The Orthodox Church rejects these councils for two basic reasons. First, they were political in nature, held for the primary purpose of opening the door for military alliances to be held between eastern and wesern political powers. Second, becuase of the political nature of these cuncils, the bishops present were pressured into signing the acts and decrees, even when they did not truly accept them. The large majority of bishops that signed the council of Florence renounced the council as they were stepping off the boat when they got back to the east. Even Pope Eugenius, when he saw that Mark of Ephesus did not sign the council, said "And so, we have accomplished nothing."

That is interesting, because unlike the Council of Lyons, the Council of Florence was considered to be an ecumenical council (not just a general council).

The Vatican considers both of them ecumenical.  Of course, the Catholic Church does not.
Also, it seems strange that he would say that based on the fact that one single bishop didn't sign.
Not all Orthodox bishops were present, btw, only those whom the Emperor could strong arm.
I wonder if there were other statements that shed light on Pope Eugenius' thinking.
Somewhere here I had the citation that St. Mark was the only theologian who impressed the Latins, and whom they respected.
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« Reply #75 on: May 26, 2011, 03:24:52 PM »

Can you please tell me why the Orthodox church does not consider the Council of Lyons Ecumenical? Were representatives of the historical Patriachs not present and would that make it not ecumenical? (eg. Egypt, Antioch?)

The standard answer:
Quote
Second Council of Lyons Failed 'reunion Council', 1274 AD
    Motivated by a desire of popes to gain recognition of primacy and by a desire of emperors to receive material and martial aide. Emperor Michael basically compelled the few Orthodox bishops in attendance to rubber-stamp papal claims. Rejected throughout the East and regarded as meaningless. Emperor Michael's sister stated: 'Better my brother's empire should perish than the purity of the Orthodox faith.' Repudiated by Michael's successor.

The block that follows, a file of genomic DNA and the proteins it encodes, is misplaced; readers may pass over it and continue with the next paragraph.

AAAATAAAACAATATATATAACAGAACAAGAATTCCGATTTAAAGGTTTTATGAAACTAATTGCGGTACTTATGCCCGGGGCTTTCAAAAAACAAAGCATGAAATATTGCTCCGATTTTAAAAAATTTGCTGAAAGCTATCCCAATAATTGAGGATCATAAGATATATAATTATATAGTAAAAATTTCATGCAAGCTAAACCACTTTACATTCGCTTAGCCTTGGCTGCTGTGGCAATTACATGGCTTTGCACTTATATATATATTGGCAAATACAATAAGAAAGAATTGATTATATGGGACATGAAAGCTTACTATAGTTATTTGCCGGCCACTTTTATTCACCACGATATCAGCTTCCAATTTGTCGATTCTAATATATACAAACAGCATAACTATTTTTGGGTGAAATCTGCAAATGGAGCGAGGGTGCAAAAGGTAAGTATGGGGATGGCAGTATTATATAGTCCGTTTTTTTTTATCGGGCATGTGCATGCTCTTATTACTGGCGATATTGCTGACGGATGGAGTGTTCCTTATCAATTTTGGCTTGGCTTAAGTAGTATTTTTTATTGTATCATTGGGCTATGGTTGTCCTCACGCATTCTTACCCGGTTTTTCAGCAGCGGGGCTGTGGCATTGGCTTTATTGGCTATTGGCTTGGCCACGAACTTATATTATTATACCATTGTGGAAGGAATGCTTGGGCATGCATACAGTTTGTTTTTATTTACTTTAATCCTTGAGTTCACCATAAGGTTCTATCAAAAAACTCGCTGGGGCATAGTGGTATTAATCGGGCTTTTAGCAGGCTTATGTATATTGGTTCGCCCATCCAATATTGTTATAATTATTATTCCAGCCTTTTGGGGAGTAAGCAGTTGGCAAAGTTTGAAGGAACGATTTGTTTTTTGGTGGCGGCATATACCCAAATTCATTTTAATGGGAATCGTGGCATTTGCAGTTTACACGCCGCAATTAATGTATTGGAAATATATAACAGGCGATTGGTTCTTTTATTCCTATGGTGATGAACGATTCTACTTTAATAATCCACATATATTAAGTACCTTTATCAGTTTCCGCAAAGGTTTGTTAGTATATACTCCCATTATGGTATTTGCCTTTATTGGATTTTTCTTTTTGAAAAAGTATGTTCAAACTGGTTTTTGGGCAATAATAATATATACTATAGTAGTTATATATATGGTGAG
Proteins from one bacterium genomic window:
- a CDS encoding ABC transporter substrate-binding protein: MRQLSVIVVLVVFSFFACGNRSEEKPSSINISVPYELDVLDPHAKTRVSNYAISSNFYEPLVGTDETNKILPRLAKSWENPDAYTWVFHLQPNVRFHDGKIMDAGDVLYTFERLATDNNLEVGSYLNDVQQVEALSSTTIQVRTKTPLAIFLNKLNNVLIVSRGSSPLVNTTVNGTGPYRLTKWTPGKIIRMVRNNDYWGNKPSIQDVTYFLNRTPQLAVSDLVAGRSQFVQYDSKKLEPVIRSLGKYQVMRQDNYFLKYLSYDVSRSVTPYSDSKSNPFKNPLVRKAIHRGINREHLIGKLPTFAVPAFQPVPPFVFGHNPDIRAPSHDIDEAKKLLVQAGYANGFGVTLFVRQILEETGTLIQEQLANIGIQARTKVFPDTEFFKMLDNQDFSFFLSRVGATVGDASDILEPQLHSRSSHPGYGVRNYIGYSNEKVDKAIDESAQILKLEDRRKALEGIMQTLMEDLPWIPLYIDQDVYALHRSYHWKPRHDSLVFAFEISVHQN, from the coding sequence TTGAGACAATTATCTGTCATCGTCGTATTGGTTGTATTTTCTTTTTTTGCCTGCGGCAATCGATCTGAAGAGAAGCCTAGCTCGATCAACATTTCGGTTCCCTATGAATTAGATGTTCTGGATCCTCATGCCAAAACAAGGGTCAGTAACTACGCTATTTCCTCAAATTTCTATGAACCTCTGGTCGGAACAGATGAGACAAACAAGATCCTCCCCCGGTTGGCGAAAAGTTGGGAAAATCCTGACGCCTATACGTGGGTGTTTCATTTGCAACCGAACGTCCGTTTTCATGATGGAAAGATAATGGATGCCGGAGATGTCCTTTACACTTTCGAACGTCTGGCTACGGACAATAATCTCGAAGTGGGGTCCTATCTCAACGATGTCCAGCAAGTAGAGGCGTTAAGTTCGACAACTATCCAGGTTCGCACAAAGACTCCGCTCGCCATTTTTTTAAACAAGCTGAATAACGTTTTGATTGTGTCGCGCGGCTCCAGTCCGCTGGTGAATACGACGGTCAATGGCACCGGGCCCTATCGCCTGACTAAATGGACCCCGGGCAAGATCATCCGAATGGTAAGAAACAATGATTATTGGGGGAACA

http://www.mb-soft.com/believe/txw/orthcoun.htm

Yes, I am always amused how the Vatican's partisans always are worried about our Caesaro-papist speck, while bagging us over the head with their log.

Remember: the filioque was introduced by the Visigoth king, and the Frankish emperor forced its insertion at Rome (after Rome had spent several centuries condemning it).

Why don't they consider Constantinople IV 879 as Ecumenical, as it had representatives of the patriarchs. Btw, Constantinople I had no representative from Rome, and no bishop in the West.  Just bishops from Greece (at the time under Rome's jurisdiction).

Of course, the deeper problem that our friends have,and you pointed out, is the Orthodox Church as a whole had not accepted the Councils.  The bishops do not have the power to sell us out.
had to make that clear.
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« Reply #76 on: May 26, 2011, 04:18:09 PM »

The Latin Archbishop in Palestine once forbade the Melkite Archbishop of All Galilee Joseph Raya from celebrating in Akko/Haifa.  I don't know what the Melkite Patriarch of Jerusalem had to say about it. As a priest in Mobile, the Latin Archbishop there banned him from celebrating in English, after inviting Abp. Fulton Sheen to use his "bi-faculties" to celebrate a pontifical DL in English on TV at the 1958 Melkite Convention.